Project blog, cross-posted from Linkerd, written by William Morgan

We’re very happy to announce the release of Linkerd 2.9, the best Linkerd version yet! This release extends Linkerd’s zero-config mutual TLS (mTLS) support to all TCP connections, allowing Linkerd to transparently encrypt and authenticate all TCP connections in the cluster the moment it’s installed. The 2.9 release also adds ARM support, introduces a new multi-core proxy runtime for higher throughput, adds support for Kubernetes service topologies, and lots, lots more.

This release includes a lot of hard work from over 50 contributors. A special thank you to Abereham G WodajieAlexander BergerAli AriffArthur Silva SensChris CampbellDaniel LangDavid TylerDesmond HoDominik MünchGeorge GarcesHerrmann HinzHu ShuaiJeffrey N. DavisJoakim RoubertJosh SorefLutz BehnkeMaT1g3RMarcus VaalMarkusMatei DavidMatt MillerMayank ShahNaseemNilOlivierBOlukayode BankolePaul BaloghRajat JindalRaphael Taylor-DaviesSimon WealdSteve GraySuraj DeshmukhTharun RajendranWei LunZhou HaoZouYuaimbot31iohenkiesmemory, and tbsoares for all your hard work!

Zero trust with zero-config, on-by-default mutual TLS

Linkerd has featured transparent, on-by-default mutual TLS for several releases—but only for HTTP traffic. In this release, we’ve removed that caveat. Now, Linkerd will automatically encrypt and validate all TCP connections between meshed endpoints, including automatically rotating the pod certificates every 24 hours and automatically tying TLS identity to the pod’s Kubernetes ServiceAccount. As always, this is 100% transparent to the application and requires no code changes or even developer awareness.

This automatic mTLS is a massive step towards zero trust security for Kubernetes users. By performing encryption and authentication to the pod boundary (the smallest unit of execution in Kubernetes), Linkerd provides “encryption in transit” in a modern, zero-trust form. In upcoming releases, we’ll extend this security-first featureset to include policy and enforcement, based on the strong cryptographic guarantees of identity and confidentiality provided by mTLS.

New multi-core proxy runtime

Linkerd’s blazing speed and ultra-low memory footprint compared to other service meshes like Istio are primarily due to its underlying Rust “micro-proxy”, Linkerd2-proxy (learn more about Linkerd2-proxy in Eliza Weisman’s “under the hood “post). This speed has made it possible to get by with a single-core runtime—but ultimately, a single core can only take you so far. In Linkerd 2.9 we’ve upgraded the proxy to a multi-core runtime, which allows for greater throughput and concurrency for individual pods.

This change has resulted in further performance improvements over Linkerd’s already lightning-fast latency profile. Over the next few weeks we’ll publish some benchmarks showing just how much you can expect from Linkerd 2.9.

ARM support

Linkerd 2.9 also introduces the oft-requested support for ARM! Whether you’re focused on cost reduction with ARM-based compute such as AWS Graviton or simply want to run Linkerd on your Raspberry Pi cluster, now you can! A huge thanks to GSoC student Ali Ariff for this feature.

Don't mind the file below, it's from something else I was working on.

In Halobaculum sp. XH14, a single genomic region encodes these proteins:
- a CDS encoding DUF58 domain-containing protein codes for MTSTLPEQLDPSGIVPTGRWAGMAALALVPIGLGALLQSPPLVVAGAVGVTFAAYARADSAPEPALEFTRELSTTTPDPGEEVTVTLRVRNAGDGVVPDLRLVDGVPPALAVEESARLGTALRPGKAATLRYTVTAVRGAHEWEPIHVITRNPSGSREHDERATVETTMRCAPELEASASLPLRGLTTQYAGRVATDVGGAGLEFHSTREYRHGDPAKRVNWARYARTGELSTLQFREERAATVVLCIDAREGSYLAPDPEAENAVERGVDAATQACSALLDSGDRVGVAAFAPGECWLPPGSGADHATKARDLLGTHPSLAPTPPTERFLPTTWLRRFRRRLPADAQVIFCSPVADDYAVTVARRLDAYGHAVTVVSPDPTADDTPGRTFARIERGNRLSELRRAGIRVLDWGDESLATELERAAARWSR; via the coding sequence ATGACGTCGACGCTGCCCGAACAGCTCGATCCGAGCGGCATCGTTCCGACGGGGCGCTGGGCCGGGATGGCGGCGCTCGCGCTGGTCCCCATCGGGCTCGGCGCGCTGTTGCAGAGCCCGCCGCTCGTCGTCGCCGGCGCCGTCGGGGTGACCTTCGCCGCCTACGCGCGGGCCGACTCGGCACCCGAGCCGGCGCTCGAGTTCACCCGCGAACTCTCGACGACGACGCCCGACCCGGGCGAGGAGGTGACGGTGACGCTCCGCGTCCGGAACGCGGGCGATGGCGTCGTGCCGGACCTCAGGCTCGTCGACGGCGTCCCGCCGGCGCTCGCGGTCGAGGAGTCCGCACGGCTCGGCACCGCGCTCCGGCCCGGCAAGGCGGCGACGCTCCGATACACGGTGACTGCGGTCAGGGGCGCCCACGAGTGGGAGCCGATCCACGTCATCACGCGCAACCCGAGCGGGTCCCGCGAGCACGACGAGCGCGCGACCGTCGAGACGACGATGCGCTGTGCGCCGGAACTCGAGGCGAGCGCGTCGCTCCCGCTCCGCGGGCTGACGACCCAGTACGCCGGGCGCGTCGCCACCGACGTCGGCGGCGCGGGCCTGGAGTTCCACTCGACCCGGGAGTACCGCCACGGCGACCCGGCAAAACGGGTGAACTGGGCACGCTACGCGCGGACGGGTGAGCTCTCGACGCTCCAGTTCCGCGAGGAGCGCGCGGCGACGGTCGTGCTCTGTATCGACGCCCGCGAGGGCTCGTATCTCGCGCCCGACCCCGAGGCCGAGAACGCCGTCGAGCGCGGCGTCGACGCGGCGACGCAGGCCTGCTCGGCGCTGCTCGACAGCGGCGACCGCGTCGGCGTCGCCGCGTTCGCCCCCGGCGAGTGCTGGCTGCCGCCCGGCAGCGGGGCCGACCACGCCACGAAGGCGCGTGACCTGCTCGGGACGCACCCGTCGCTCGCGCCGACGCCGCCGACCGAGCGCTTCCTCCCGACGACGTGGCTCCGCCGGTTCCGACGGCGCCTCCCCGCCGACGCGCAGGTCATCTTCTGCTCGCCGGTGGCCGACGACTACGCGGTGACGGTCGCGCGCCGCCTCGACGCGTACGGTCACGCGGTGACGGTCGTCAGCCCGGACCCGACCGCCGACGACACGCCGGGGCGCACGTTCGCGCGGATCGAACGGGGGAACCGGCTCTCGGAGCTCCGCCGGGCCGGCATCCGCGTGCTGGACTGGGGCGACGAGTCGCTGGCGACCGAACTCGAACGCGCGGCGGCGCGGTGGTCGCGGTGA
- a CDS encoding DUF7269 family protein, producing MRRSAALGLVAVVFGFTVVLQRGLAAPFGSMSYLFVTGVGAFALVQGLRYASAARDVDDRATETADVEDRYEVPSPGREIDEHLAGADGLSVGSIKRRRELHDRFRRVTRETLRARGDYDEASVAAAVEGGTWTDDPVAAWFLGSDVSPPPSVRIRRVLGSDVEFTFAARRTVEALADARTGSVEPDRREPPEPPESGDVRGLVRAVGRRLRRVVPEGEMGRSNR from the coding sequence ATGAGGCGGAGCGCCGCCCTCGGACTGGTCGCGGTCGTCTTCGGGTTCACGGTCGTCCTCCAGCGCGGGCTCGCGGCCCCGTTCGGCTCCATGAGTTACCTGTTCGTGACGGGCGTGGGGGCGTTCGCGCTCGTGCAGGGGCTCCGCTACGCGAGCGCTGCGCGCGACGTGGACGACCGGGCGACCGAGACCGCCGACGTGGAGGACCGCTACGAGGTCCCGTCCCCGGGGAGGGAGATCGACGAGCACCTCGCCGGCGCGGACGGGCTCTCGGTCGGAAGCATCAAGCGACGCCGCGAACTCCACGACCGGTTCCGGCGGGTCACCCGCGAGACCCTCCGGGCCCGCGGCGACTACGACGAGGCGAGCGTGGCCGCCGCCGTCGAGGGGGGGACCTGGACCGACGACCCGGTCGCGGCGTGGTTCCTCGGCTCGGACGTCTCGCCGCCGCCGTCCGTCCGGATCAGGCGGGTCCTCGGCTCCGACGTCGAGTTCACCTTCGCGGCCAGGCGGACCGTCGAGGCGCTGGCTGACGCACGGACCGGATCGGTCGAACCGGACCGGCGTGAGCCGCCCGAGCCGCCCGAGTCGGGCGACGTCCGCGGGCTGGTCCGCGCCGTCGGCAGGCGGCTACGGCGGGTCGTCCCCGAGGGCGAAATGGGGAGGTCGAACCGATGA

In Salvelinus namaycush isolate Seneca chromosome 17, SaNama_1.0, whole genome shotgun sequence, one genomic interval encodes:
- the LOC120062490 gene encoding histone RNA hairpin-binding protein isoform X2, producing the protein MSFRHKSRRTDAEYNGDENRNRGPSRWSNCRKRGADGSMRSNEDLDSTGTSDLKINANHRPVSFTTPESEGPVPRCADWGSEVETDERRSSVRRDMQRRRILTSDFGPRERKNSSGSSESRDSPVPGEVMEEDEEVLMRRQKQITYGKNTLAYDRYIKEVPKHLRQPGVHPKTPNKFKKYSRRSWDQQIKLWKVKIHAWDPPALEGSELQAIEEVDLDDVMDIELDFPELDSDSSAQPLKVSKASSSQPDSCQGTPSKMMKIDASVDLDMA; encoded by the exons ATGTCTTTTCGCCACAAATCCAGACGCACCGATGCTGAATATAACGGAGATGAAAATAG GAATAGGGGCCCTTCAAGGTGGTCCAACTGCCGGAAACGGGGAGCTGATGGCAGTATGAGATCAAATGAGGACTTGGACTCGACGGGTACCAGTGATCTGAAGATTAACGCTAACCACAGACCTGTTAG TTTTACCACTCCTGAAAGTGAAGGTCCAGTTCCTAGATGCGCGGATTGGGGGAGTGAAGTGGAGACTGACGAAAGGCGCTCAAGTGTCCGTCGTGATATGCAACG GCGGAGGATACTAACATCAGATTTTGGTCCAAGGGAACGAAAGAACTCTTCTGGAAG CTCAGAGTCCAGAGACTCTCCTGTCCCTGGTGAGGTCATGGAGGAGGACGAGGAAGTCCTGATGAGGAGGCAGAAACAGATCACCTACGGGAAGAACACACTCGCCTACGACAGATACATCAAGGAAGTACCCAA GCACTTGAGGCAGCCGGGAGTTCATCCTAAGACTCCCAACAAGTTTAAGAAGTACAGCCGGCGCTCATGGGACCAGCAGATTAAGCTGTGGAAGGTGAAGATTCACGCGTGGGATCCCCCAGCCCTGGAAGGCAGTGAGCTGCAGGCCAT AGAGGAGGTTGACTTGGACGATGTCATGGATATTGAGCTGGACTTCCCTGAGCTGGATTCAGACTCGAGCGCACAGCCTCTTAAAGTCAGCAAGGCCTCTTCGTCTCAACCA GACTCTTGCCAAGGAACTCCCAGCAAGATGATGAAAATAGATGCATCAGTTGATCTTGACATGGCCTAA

Support for Kubernetes service topologies

Linkerd 2.9 introduces support for Kubernetes’s new service topology feature! This means that you can now introduce routing preferences such as “requests should stay in this node” or “requests should stay in this region”. This can provide significant performance improvements and cost savings, especially for larger applications. A huge thanks thanks to CommunityBridge participant Matei David for this feature.

And lots more!

Linkerd 2.9 also has a tremendous list of other improvements, performance enhancements, and bug fixes, including:

See the full release notes for details.

What’s next for Linkerd?

The momentum behind Linkerd continues to astound us. Companies like HPH-E-BMicrosoftClover HealthMercedes BenzPurdue University GlobalPriceKinetics, and many more have recently adopted Linkerd to power their mission-critical infrastructure. And we’re just getting started. Over the next few releases we’ll continue to double down on what many of these engineers have told us are Linkerd’s two biggest value props: security and simplicity.

In short: the service mesh doesn’t have to be complex, and security doesn’t have to be hard. The future of Linkerd is built around these beliefs, and we hope they resonate with you as well.

Try it today!

Ready to try Linkerd? Those of you who have been tracking the 2.x branch via our weekly edge releases will already have seen these features in action. Either way, you can download the stable 2.9 release by running:

curl | sh

Using Helm? See our guide to installing Linkerd with Helm. Upgrading from a previous release? We’ve got you covered: see our Linkerd upgrade guide for how to use the linkerd upgrade command.

Linkerd is for everyone

Linkerd is a community project and is hosted by the Cloud Native Computing Foundation. Linkerd is committed to open governance. If you have feature requests, questions, or comments, we’d love to have you join our rapidly-growing community! Linkerd is hosted on GitHub, and we have a thriving community on SlackTwitter, and the mailing lists. Come and join the fun!